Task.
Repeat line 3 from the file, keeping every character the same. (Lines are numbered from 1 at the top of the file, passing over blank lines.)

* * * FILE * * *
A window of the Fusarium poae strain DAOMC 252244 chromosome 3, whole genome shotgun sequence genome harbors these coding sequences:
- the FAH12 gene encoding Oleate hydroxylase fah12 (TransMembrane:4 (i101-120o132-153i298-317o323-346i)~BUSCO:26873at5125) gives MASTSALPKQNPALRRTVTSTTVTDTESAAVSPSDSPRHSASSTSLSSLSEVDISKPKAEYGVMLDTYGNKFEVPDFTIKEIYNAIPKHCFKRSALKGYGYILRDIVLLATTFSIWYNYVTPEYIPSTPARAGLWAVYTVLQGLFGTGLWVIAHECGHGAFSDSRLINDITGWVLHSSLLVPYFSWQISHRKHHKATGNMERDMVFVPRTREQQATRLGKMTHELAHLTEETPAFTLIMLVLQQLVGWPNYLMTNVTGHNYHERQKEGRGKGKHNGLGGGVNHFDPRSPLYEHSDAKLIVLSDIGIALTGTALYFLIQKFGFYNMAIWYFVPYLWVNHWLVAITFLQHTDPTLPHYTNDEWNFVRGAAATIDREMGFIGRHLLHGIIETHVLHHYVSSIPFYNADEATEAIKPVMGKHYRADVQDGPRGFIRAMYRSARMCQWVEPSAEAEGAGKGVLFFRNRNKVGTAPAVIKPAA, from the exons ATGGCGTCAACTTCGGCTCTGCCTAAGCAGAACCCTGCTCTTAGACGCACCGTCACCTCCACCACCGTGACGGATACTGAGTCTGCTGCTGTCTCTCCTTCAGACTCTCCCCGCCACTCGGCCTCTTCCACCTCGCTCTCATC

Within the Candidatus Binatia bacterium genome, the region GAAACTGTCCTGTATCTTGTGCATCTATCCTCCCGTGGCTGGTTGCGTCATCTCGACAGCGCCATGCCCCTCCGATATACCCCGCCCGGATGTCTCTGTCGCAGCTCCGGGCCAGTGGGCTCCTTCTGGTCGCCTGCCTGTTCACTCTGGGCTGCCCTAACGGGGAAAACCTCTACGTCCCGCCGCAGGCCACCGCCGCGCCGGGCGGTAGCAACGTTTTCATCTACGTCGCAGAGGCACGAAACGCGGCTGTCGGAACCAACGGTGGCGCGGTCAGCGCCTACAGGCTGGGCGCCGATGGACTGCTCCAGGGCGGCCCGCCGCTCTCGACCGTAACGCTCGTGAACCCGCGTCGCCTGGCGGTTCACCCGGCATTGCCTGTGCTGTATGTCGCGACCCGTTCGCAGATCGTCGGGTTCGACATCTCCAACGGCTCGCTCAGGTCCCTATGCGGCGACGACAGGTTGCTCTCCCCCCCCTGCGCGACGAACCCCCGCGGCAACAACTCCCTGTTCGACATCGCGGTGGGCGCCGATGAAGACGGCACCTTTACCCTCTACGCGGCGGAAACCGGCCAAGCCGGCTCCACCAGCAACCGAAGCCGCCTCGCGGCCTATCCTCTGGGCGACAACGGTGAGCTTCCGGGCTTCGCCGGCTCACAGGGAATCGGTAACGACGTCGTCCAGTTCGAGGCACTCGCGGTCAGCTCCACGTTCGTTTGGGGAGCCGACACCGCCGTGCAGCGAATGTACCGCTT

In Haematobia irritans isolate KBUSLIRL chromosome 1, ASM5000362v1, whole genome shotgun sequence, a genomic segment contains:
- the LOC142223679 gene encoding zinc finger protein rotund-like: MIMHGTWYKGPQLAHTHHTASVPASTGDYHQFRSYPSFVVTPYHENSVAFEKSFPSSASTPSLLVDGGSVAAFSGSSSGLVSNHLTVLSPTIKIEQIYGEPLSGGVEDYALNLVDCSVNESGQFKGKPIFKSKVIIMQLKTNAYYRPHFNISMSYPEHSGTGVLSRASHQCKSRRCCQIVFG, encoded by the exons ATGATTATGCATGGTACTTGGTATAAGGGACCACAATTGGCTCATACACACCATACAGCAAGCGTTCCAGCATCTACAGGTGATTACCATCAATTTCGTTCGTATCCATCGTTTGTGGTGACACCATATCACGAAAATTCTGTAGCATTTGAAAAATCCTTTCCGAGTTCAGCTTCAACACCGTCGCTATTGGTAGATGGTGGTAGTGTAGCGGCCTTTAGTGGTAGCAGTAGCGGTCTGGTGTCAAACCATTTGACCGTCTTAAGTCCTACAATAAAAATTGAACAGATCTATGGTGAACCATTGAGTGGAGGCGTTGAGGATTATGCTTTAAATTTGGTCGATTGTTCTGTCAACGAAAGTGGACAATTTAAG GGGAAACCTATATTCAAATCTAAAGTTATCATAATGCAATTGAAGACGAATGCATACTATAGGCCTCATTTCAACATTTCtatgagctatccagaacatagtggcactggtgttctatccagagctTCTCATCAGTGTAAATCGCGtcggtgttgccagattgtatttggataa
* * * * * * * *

Within the Candidatus Binatia bacterium genome, the region GAAACTGTCCTGTATCTTGTGCATCTATCCTCCCGTGGCTGGTTGCGTCATCTCGACAGCGCCATGCCCCTCCGATATACCCCGCCCGGATGTCTCTGTCGCAGCTCCGGGCCAGTGGGCTCCTTCTGGTCGCCTGCCTGTTCACTCTGGGCTGCCCTAACGGGGAAAACCTCTACGTCCCGCCGCAGGCCACCGCCGCGCCGGGCGGTAGCAACGTTTTCATCTACGTCGCAGAGGCACGAAACGCGGCTGTCGGAACCAACGGTGGCGCGGTCAGCGCCTACAGGCTGGGCGCCGATGGACTGCTCCAGGGCGGCCCGCCGCTCTCGACCGTAACGCTCGTGAACCCGCGTCGCCTGGCGGTTCACCCGGCATTGCCTGTGCTGTATGTCGCGACCCGTTCGCAGATCGTCGGGTTCGACATCTCCAACGGCTCGCTCAGGTCCCTATGCGGCGACGACAGGTTGCTCTCCCCCCCCTGCGCGACGAACCCCCGCGGCAACAACTCCCTGTTCGACATCGCGGTGGGCGCCGATGAAGACGGCACCTTTACCCTCTACGCGGCGGAAACCGGCCAAGCCGGCTCCACCAGCAACCGAAGCCGCCTCGCGGCCTATCCTCTGGGCGACAACGGTGAGCTTCCGGGCTTCGCCGGCTCACAGGGAATCGGTAACGACGTCGTCCAGTTCGAGGCACTCGCGGTCAGCTCCACGTTCGTTTGGGGAGCCGACACCGCCGTGCAGCGAATGTACCGCTT